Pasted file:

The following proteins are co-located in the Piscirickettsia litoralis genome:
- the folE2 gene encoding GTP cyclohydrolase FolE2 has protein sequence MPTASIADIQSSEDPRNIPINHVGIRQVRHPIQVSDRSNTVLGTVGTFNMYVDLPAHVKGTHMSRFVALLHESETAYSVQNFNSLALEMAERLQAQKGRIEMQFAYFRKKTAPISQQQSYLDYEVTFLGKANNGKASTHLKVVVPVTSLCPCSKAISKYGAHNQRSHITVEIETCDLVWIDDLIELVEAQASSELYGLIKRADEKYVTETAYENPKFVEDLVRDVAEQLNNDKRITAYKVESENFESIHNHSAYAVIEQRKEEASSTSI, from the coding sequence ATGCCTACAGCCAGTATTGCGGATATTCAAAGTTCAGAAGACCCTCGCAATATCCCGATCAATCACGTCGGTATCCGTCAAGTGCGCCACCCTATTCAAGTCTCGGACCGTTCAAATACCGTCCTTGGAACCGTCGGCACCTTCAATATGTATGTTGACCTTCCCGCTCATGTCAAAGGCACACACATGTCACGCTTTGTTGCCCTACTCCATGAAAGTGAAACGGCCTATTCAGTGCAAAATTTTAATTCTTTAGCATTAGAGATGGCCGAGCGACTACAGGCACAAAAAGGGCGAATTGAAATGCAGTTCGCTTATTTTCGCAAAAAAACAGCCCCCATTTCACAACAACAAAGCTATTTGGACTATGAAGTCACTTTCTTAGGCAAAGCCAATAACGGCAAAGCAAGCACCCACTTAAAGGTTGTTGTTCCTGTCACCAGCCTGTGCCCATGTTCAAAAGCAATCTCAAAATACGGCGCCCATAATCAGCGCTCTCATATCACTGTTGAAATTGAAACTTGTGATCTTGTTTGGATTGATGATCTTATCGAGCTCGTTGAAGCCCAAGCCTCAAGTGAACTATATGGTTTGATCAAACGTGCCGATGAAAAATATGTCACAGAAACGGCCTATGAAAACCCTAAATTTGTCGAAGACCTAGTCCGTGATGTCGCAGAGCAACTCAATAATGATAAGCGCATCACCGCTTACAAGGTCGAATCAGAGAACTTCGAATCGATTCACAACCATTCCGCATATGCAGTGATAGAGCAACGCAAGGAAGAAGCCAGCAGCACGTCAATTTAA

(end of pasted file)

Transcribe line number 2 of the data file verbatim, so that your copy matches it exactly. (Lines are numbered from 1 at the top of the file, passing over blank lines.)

- the folE2 gene encoding GTP cyclohydrolase FolE2 has protein sequence MPTASIADIQSSEDPRNIPINHVGIRQVRHPIQVSDRSNTVLGTVGTFNMYVDLPAHVKGTHMSRFVALLHESETAYSVQNFNSLALEMAERLQAQKGRIEMQFAYFRKKTAPISQQQSYLDYEVTFLGKANNGKASTHLKVVVPVTSLCPCSKAISKYGAHNQRSHITVEIETCDLVWIDDLIELVEAQASSELYGLIKRADEKYVTETAYENPKFVEDLVRDVAEQLNNDKRITAYKVESENFESIHNHSAYAVIEQRKEEASSTSI, from the coding sequence ATGCCTACAGCCAGTATTGCGGATATTCAAAGTTCAGAAGACCCTCGCAATATCCCGATCAATCACGTCGGTATCCGTCAAGTGCGCCACCCTATTCAAGTCTCGGACCGTTCAAATACCGTCCTTGGAACCGTCGGCACCTTCAATATGTATGTTGACCTTCCCGCTCATGTCAAAGGCACACACATGTCACGCTTTGTTGCCCTACTCCATGAAAGTGAAACGGCCTATTCAGTGCAAAATTTTAATTCTTTAGCATTAGAGATGGCCGAGCGACTACAGGCACAAAAAGGGCGAATTGAAATGCAGTTCGCTTATTTTCGCAAAAAAACAGCCCCCATTTCACAACAACAAAGCTATTTGGACTATGAAGTCACTTTCTTAGGCAAAGCCAATAACGGCAAAGCAAGCACCCACTTAAAGGTTGTTGTTCCTGTCACCAGCCTGTGCCCATGTTCAAAAGCAATCTCAAAATACGGCGCCCATAATCAGCGCTCTCATATCACTGTTGAAATTGAAACTTGTGATCTTGTTTGGATTGATGATCTTATCGAGCTCGTTGAAGCCCAAGCCTCAAGTGAACTATATGGTTTGATCAAACGTGCCGATGAAAAATATGTCACAGAAACGGCCTATGAAAACCCTAAATTTGTCGAAGACCTAGTCCGTGATGTCGCAGAGCAACTCAATAATGATAAGCGCATCACCGCTTACAAGGTCGAATCAGAGAACTTCGAATCGATTCACAACCATTCCGCATATGCAGTGATAGAGCAACGCAAGGAAGAAGCCAGCAGCACGTCAATTTAA